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Royle, Richard --- "Editorial: Timely advice in a brave new world" [2021] PrecedentAULA 13; (2021) 163 Precedent 2


By Richard Royle

In 2020, international passenger demand fell 75.6 per cent in comparison to 2019.[1] In the first five months of the year, international tourist arrivals halved and $320 billion was lost in exports from tourism.[2] The cruise industry, which had predicted some 32 million passengers at the start of 2020,[3] went from being the fastest growing sector of tourism to coming to an almost complete standstill.

While the word ‘travel’ is now seemingly foreign amidst international travel restrictions and border closures, developments in international torts and travel law have not halted. Instead, the field faces more complex challenges than ever – COVID-19 has transformed the legal landscape, requiring us to adjust to its dynamic and pervasive effects on torts and travel law.

In this issue of Precedent, there are a myriad of articles which engage with the uncertainty of our time, seeking to respond to the questions that the industry faces.

Victoria Roy explores a pertinent theme which I am sure many can sympathise with: compensation for disappointment following breach of holiday contracts. This may be particularly relevant as we continue to experience borders reopening and closing in response to COVID-19 outbreaks, causing disruption to travel plans.

Sara Kaurin’s article considers the missed opportunity to improve legal protections for Australian cruise passengers in light of the Government’s decision not to accede to the Athens Convention. Sara evaluates this decision against the background of COVID-19, considering the legal and economic implications of the Convention on Australian cruise carriers.

Tom Goudkamp OAM guides the reader through a guidebook-like analysis of damages for pain and suffering across different jurisdictions, paying close attention to Australia in comparison with the UK and Europe. This is a useful reference for those facing unfamiliar jurisdictions.

COVID-19 poses significant challenges not only for litigation, but also for the legal profession itself. Romaine Abraham’s column advocates for a reconsideration of legal fees and cost disclosure obligations in light of new conditions such as working from home and disruptions to the court system.

This edition also includes valuable insights into aviation litigation. Christopher Barry QC provides useful illustrations of the framework around this field, and discusses the interplay of the Montreal Convention within the Australian legal framework.

Joseph Wheeler, in his own discussion of COVID-19 aviation litigation, queries the liability of airlines for ‘accidents’ as defined by the Montreal Convention, posing interesting questions such as whether airlines could be held liable for COVID-19 transmission.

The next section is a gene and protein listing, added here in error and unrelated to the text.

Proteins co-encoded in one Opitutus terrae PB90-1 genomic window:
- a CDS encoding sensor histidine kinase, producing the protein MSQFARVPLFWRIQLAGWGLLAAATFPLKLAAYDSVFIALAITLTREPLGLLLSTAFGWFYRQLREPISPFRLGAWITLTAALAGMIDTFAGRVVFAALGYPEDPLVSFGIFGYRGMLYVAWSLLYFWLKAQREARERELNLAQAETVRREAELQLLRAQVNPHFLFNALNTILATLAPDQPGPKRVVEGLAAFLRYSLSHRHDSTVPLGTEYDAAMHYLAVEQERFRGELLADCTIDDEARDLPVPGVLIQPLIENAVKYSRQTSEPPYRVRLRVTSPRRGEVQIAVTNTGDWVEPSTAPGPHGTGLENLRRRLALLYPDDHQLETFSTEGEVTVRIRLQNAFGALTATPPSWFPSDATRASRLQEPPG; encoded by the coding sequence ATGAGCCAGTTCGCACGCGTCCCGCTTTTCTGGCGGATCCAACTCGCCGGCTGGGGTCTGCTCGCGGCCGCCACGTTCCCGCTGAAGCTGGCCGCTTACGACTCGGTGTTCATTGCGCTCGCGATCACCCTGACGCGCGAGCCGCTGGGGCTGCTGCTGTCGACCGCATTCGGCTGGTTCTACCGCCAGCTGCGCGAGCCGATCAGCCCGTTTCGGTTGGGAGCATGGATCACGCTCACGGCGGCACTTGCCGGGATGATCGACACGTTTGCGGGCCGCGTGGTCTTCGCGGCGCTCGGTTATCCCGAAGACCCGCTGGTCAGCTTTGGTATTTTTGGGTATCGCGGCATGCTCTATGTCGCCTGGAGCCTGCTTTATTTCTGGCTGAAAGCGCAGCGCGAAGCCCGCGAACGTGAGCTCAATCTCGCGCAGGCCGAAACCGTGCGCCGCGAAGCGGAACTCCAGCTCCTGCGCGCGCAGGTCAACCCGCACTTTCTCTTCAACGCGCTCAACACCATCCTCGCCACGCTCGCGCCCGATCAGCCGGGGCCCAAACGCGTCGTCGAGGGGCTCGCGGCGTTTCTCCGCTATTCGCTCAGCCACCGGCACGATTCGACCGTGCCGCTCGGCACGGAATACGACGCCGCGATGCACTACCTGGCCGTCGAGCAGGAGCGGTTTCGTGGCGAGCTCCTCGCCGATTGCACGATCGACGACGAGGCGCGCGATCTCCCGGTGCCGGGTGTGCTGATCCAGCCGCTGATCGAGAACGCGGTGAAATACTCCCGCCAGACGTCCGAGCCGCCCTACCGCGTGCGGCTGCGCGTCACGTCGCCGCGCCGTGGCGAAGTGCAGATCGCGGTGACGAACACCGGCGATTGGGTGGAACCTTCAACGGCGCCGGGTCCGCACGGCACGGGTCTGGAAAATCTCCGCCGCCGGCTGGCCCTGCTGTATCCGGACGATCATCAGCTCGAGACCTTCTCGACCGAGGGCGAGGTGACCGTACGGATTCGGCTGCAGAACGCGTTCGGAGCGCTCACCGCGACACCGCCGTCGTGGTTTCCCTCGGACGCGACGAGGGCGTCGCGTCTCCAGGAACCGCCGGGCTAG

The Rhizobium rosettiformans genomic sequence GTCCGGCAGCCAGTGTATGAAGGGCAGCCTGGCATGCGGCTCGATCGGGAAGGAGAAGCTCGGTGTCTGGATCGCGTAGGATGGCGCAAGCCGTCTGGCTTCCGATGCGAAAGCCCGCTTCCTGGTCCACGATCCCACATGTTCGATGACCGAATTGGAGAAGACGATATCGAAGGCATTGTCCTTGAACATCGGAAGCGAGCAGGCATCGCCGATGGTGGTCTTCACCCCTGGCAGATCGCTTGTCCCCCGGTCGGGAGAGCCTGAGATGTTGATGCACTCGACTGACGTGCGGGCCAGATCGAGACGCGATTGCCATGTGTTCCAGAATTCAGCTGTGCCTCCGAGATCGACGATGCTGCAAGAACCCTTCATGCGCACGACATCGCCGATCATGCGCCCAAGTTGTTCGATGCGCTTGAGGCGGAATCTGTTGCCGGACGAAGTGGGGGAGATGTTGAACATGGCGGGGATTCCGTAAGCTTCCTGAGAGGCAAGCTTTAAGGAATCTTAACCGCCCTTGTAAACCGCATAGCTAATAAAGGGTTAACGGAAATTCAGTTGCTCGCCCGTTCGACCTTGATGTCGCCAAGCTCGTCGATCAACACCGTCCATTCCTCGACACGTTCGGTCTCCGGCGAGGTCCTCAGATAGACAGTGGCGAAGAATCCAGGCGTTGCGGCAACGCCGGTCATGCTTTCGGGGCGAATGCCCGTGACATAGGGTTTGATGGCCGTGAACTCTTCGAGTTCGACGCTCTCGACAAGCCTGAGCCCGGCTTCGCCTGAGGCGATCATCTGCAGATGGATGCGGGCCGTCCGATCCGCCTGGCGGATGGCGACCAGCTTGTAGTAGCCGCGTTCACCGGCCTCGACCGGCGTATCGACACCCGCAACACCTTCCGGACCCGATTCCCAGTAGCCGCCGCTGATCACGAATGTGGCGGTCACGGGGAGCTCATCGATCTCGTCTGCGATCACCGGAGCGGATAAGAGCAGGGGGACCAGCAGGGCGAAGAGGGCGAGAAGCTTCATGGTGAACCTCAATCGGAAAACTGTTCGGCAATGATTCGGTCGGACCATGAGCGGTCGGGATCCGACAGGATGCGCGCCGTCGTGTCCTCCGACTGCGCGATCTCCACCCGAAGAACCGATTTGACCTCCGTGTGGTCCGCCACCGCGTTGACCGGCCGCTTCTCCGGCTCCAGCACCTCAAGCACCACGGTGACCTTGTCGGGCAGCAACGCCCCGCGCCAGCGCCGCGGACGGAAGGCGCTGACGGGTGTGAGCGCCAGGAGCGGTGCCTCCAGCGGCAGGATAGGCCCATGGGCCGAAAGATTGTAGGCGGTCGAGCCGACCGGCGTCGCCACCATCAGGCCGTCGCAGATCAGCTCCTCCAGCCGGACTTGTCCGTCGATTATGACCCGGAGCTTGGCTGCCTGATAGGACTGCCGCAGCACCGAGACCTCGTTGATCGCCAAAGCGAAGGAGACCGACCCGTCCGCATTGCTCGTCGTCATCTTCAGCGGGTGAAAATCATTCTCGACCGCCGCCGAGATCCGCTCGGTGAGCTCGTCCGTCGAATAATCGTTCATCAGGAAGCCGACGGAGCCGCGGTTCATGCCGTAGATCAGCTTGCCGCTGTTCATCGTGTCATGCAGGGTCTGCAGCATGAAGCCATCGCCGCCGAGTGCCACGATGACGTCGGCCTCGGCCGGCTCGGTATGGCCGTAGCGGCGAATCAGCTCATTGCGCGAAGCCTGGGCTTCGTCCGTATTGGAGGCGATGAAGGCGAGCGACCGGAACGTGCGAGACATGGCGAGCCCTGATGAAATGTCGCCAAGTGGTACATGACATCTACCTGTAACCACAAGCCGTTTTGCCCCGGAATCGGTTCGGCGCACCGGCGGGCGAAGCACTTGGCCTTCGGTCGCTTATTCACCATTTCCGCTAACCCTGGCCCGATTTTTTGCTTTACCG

Although COVID-19 has dominated the discourse of the past year, this edition considers several other legal issues which have been aggravated by the pandemic and will persist as emerging issues in an ever-changing globalised world.

Peter Carter and Richard Morgan’s article on medical support in offshore litigation examines the provision of medical treatment in foreign jurisdictions. Their analysis explores the legal protections that Australian travellers have when encountering medical issues overseas, and the application of legal frameworks with respect to compensation.

David Chitty’s discussion of unmanned aerial vehicles explores a territory largely unchartered and provides insights and awareness on the laws that apply to drones both in Australia and abroad.

Louis Baigent and Sarah Vallance address the intersection of medical negligence and travel in their article on medical tourism, and illustrate how the legal profession must await relevant decisions in superior courts of Australia to fully understand the new medical tourism industry’s legal obstacles and uncertainties.

This edition of Precedent provides fascinating insight into the dynamism of the COVID-19 world as it intersects with international torts and travel law. The articles present compelling predictions for an unpredictable and unprecedented time. While we may be limited in our ability to travel, these articles may be best enjoyed as holiday reading. We would, of course, prefer to be on an overseas vacation, but this edition helps to fill the gap.

Richard Royle was admitted to the UK Bar in 1983 and has been practising in NSW since 1985. He specialises in tort-related matters, including international torts. EMAIL

[1] International Civil Aviation Organisation (ICAO), Effects of Novel Coronavirus (COVID‐19) on Civil Aviation: Economic Impact Analysis (Presentation, 10 February 2021).

[2] United Nations, ‘COVID-19 Tourism Sector Collapse Requires Green, Equitable Rebuilding, Secretary-General Says at Policy Brief Launch’ (Press Release SG/SM/20218, 25 August 2020).

[3] Cruise Lines International Association (CLIA), 2021 State of the Cruise Industry Outlook Report (Presentation, 22 December 2020).

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